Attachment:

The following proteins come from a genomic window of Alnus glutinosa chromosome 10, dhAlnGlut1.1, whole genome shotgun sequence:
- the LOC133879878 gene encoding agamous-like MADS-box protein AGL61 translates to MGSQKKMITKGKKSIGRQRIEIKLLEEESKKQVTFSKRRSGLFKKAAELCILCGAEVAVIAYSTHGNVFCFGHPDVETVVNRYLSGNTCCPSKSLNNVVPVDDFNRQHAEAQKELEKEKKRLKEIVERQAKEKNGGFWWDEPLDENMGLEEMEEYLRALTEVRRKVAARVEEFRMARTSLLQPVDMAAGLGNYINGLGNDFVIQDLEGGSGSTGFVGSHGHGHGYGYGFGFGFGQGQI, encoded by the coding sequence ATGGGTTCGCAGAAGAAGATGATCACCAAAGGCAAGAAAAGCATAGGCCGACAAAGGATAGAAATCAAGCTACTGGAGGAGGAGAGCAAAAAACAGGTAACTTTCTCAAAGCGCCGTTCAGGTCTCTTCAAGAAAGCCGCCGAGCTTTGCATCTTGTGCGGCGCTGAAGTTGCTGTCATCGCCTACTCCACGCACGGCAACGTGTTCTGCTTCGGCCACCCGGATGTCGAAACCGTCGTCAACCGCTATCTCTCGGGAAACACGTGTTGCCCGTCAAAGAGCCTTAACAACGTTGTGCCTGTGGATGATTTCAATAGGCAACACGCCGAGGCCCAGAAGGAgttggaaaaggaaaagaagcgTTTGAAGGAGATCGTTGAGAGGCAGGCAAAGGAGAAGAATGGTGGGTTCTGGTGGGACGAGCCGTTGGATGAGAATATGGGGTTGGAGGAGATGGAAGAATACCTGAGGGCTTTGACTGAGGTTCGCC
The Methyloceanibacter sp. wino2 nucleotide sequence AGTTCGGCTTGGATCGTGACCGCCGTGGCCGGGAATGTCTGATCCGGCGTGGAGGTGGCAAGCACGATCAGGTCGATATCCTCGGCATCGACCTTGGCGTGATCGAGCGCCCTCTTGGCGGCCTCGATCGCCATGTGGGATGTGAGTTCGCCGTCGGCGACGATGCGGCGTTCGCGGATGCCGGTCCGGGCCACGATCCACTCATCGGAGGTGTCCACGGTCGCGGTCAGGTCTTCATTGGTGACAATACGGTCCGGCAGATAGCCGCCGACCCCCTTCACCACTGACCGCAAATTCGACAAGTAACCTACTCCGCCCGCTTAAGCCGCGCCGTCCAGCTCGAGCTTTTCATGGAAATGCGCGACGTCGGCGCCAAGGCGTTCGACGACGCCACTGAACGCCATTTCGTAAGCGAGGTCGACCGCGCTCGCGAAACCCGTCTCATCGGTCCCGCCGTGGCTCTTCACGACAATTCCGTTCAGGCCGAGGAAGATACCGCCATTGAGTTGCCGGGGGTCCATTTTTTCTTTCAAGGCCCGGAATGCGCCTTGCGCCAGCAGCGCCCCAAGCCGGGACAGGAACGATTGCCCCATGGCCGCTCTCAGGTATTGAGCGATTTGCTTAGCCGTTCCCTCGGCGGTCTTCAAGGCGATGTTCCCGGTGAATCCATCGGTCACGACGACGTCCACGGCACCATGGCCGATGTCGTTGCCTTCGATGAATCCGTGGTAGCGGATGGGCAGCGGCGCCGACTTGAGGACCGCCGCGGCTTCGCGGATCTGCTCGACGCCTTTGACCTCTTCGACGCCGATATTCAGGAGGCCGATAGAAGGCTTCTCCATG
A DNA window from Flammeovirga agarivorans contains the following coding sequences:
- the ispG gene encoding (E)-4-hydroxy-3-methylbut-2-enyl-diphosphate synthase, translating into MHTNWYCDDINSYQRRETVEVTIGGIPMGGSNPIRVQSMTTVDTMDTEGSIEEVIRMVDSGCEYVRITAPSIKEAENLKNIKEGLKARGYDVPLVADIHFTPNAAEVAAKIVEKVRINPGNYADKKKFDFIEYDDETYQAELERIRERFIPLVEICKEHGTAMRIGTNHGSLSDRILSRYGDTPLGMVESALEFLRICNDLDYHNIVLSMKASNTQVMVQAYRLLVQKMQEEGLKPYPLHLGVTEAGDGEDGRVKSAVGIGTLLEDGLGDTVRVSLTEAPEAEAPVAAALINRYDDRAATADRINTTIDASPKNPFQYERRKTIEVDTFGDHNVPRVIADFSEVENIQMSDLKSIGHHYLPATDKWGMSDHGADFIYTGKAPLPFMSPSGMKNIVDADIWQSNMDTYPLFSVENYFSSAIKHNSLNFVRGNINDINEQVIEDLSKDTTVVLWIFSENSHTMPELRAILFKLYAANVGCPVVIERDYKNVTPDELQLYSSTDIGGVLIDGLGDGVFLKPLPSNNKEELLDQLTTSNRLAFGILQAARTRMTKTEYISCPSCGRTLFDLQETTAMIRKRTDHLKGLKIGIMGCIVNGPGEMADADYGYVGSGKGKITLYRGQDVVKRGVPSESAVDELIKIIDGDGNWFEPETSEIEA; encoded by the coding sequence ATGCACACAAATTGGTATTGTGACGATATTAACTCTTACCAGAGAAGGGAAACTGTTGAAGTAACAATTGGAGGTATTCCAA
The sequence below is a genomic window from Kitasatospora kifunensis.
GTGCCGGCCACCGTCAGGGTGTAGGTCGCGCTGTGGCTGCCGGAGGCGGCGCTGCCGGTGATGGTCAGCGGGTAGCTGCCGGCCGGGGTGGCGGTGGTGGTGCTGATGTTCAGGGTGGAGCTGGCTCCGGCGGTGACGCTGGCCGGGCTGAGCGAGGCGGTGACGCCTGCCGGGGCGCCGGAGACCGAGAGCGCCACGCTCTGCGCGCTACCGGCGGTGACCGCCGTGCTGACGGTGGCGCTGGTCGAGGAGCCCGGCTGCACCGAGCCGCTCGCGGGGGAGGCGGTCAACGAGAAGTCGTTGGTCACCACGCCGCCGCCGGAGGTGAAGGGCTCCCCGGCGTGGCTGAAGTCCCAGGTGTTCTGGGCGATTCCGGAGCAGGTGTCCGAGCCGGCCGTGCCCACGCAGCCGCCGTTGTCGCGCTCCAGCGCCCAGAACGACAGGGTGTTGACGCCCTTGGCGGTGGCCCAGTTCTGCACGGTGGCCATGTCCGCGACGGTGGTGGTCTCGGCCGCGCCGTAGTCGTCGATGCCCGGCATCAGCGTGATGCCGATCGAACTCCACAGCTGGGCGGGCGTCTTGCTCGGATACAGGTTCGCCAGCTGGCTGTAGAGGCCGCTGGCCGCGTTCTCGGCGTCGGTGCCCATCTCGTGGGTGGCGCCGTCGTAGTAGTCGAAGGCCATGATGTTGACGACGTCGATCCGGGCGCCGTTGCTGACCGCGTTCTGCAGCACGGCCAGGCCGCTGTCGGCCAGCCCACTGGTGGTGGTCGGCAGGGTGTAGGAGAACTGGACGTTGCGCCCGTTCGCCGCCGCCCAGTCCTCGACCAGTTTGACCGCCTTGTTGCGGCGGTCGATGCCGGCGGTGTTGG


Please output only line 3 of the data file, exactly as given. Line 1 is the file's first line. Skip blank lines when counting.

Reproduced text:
The Methyloceanibacter sp. wino2 nucleotide sequence AGTTCGGCTTGGATCGTGACCGCCGTGGCCGGGAATGTCTGATCCGGCGTGGAGGTGGCAAGCACGATCAGGTCGATATCCTCGGCATCGACCTTGGCGTGATCGAGCGCCCTCTTGGCGGCCTCGATCGCCATGTGGGATGTGAGTTCGCCGTCGGCGACGATGCGGCGTTCGCGGATGCCGGTCCGGGCCACGATCCACTCATCGGAGGTGTCCACGGTCGCGGTCAGGTCTTCATTGGTGACAATACGGTCCGGCAGATAGCCGCCGACCCCCTTCACCACTGACCGCAAATTCGACAAGTAACCTACTCCGCCCGCTTAAGCCGCGCCGTCCAGCTCGAGCTTTTCATGGAAATGCGCGACGTCGGCGCCAAGGCGTTCGACGACGCCACTGAACGCCATTTCGTAAGCGAGGTCGACCGCGCTCGCGAAACCCGTCTCATCGGTCCCGCCGTGGCTCTTCACGACAATTCCGTTCAGGCCGAGGAAGATACCGCCATTGAGTTGCCGGGGGTCCATTTTTTCTTTCAAGGCCCGGAATGCGCCTTGCGCCAGCAGCGCCCCAAGCCGGGACAGGAACGATTGCCCCATGGCCGCTCTCAGGTATTGAGCGATTTGCTTAGCCGTTCCCTCGGCGGTCTTCAAGGCGATGTTCCCGGTGAATCCATCGGTCACGACGACGTCCACGGCACCATGGCCGATGTCGTTGCCTTCGATGAATCCGTGGTAGCGGATGGGCAGCGGCGCCGACTTGAGGACCGCCGCGGCTTCGCGGATCTGCTCGACGCCTTTGACCTCTTCGACGCCGATATTCAGGAGGCCGATAGAAGGCTTCTCCATG